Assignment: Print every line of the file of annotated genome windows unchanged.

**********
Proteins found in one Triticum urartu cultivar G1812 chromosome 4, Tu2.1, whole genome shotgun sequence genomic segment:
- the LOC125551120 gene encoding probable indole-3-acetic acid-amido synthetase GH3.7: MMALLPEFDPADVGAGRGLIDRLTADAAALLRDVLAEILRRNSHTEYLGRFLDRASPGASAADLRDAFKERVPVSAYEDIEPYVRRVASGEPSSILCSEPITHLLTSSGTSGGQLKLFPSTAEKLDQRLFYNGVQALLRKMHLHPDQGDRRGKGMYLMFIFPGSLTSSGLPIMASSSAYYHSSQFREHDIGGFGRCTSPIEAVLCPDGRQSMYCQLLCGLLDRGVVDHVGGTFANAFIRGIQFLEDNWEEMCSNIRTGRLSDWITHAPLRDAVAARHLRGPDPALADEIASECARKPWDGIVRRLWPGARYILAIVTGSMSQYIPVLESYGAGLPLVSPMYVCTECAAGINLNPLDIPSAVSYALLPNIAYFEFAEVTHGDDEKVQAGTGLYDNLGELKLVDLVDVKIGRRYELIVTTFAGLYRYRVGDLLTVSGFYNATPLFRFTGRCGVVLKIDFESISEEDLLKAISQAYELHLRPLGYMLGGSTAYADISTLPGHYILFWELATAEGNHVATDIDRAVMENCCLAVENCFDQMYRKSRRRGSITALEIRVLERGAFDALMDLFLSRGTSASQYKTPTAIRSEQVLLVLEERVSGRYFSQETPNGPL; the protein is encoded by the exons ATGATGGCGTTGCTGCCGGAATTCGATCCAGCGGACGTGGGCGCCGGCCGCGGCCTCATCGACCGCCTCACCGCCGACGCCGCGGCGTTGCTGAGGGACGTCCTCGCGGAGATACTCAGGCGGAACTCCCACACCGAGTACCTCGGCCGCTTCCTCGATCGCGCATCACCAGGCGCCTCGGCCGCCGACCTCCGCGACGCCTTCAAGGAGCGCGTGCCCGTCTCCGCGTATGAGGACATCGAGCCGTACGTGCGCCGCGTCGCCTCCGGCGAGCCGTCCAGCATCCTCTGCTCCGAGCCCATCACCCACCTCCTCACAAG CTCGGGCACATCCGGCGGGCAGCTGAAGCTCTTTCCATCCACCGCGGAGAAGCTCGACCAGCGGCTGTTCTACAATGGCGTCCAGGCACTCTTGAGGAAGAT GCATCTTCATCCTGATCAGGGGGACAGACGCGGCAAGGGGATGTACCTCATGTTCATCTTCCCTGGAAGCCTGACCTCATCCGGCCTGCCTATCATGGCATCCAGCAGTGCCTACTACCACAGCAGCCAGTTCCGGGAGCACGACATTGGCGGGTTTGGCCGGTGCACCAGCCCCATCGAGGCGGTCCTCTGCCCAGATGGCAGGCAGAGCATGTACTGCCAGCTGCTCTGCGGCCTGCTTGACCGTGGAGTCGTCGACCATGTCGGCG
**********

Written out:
Proteins found in one Triticum urartu cultivar G1812 chromosome 4, Tu2.1, whole genome shotgun sequence genomic segment:
- the LOC125551120 gene encoding probable indole-3-acetic acid-amido synthetase GH3.7: MMALLPEFDPADVGAGRGLIDRLTADAAALLRDVLAEILRRNSHTEYLGRFLDRASPGASAADLRDAFKERVPVSAYEDIEPYVRRVASGEPSSILCSEPITHLLTSSGTSGGQLKLFPSTAEKLDQRLFYNGVQALLRKMHLHPDQGDRRGKGMYLMFIFPGSLTSSGLPIMASSSAYYHSSQFREHDIGGFGRCTSPIEAVLCPDGRQSMYCQLLCGLLDRGVVDHVGGTFANAFIRGIQFLEDNWEEMCSNIRTGRLSDWITHAPLRDAVAARHLRGPDPALADEIASECARKPWDGIVRRLWPGARYILAIVTGSMSQYIPVLESYGAGLPLVSPMYVCTECAAGINLNPLDIPSAVSYALLPNIAYFEFAEVTHGDDEKVQAGTGLYDNLGELKLVDLVDVKIGRRYELIVTTFAGLYRYRVGDLLTVSGFYNATPLFRFTGRCGVVLKIDFESISEEDLLKAISQAYELHLRPLGYMLGGSTAYADISTLPGHYILFWELATAEGNHVATDIDRAVMENCCLAVENCFDQMYRKSRRRGSITALEIRVLERGAFDALMDLFLSRGTSASQYKTPTAIRSEQVLLVLEERVSGRYFSQETPNGPL; the protein is encoded by the exons ATGATGGCGTTGCTGCCGGAATTCGATCCAGCGGACGTGGGCGCCGGCCGCGGCCTCATCGACCGCCTCACCGCCGACGCCGCGGCGTTGCTGAGGGACGTCCTCGCGGAGATACTCAGGCGGAACTCCCACACCGAGTACCTCGGCCGCTTCCTCGATCGCGCATCACCAGGCGCCTCGGCCGCCGACCTCCGCGACGCCTTCAAGGAGCGCGTGCCCGTCTCCGCGTATGAGGACATCGAGCCGTACGTGCGCCGCGTCGCCTCCGGCGAGCCGTCCAGCATCCTCTGCTCCGAGCCCATCACCCACCTCCTCACAAG CTCGGGCACATCCGGCGGGCAGCTGAAGCTCTTTCCATCCACCGCGGAGAAGCTCGACCAGCGGCTGTTCTACAATGGCGTCCAGGCACTCTTGAGGAAGAT GCATCTTCATCCTGATCAGGGGGACAGACGCGGCAAGGGGATGTACCTCATGTTCATCTTCCCTGGAAGCCTGACCTCATCCGGCCTGCCTATCATGGCATCCAGCAGTGCCTACTACCACAGCAGCCAGTTCCGGGAGCACGACATTGGCGGGTTTGGCCGGTGCACCAGCCCCATCGAGGCGGTCCTCTGCCCAGATGGCAGGCAGAGCATGTACTGCCAGCTGCTCTGCGGCCTGCTTGACCGTGGAGTCGTCGACCATGTCGGCG